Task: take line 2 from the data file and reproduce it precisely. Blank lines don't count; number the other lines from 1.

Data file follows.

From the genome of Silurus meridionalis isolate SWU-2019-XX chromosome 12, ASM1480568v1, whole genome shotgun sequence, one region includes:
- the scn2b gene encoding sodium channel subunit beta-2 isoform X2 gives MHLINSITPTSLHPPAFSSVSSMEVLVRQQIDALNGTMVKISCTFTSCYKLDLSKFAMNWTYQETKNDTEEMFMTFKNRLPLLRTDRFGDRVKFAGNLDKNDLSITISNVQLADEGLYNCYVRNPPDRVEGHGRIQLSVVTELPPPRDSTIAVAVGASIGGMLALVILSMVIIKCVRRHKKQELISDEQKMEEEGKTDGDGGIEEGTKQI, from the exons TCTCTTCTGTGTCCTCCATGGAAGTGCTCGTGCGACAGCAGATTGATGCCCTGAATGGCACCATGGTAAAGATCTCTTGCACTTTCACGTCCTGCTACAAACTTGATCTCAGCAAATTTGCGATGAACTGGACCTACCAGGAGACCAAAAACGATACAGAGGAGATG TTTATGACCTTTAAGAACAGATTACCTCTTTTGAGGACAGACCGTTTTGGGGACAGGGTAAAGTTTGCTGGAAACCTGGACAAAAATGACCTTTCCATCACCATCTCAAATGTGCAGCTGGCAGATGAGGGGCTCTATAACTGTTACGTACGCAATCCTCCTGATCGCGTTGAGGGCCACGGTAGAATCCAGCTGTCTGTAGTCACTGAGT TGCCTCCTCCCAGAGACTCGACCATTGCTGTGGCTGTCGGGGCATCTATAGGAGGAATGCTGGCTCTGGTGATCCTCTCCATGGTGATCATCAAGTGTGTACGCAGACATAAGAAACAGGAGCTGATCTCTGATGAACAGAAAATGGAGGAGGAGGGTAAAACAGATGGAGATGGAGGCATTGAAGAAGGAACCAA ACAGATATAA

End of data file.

- the scn2b gene encoding sodium channel subunit beta-2 isoform X2 gives MHLINSITPTSLHPPAFSSVSSMEVLVRQQIDALNGTMVKISCTFTSCYKLDLSKFAMNWTYQETKNDTEEMFMTFKNRLPLLRTDRFGDRVKFAGNLDKNDLSITISNVQLADEGLYNCYVRNPPDRVEGHGRIQLSVVTELPPPRDSTIAVAVGASIGGMLALVILSMVIIKCVRRHKKQELISDEQKMEEEGKTDGDGGIEEGTKQI, from the exons TCTCTTCTGTGTCCTCCATGGAAGTGCTCGTGCGACAGCAGATTGATGCCCTGAATGGCACCATGGTAAAGATCTCTTGCACTTTCACGTCCTGCTACAAACTTGATCTCAGCAAATTTGCGATGAACTGGACCTACCAGGAGACCAAAAACGATACAGAGGAGATG TTTATGACCTTTAAGAACAGATTACCTCTTTTGAGGACAGACCGTTTTGGGGACAGGGTAAAGTTTGCTGGAAACCTGGACAAAAATGACCTTTCCATCACCATCTCAAATGTGCAGCTGGCAGATGAGGGGCTCTATAACTGTTACGTACGCAATCCTCCTGATCGCGTTGAGGGCCACGGTAGAATCCAGCTGTCTGTAGTCACTGAGT TGCCTCCTCCCAGAGACTCGACCATTGCTGTGGCTGTCGGGGCATCTATAGGAGGAATGCTGGCTCTGGTGATCCTCTCCATGGTGATCATCAAGTGTGTACGCAGACATAAGAAACAGGAGCTGATCTCTGATGAACAGAAAATGGAGGAGGAGGGTAAAACAGATGGAGATGGAGGCATTGAAGAAGGAACCAA ACAGATATAA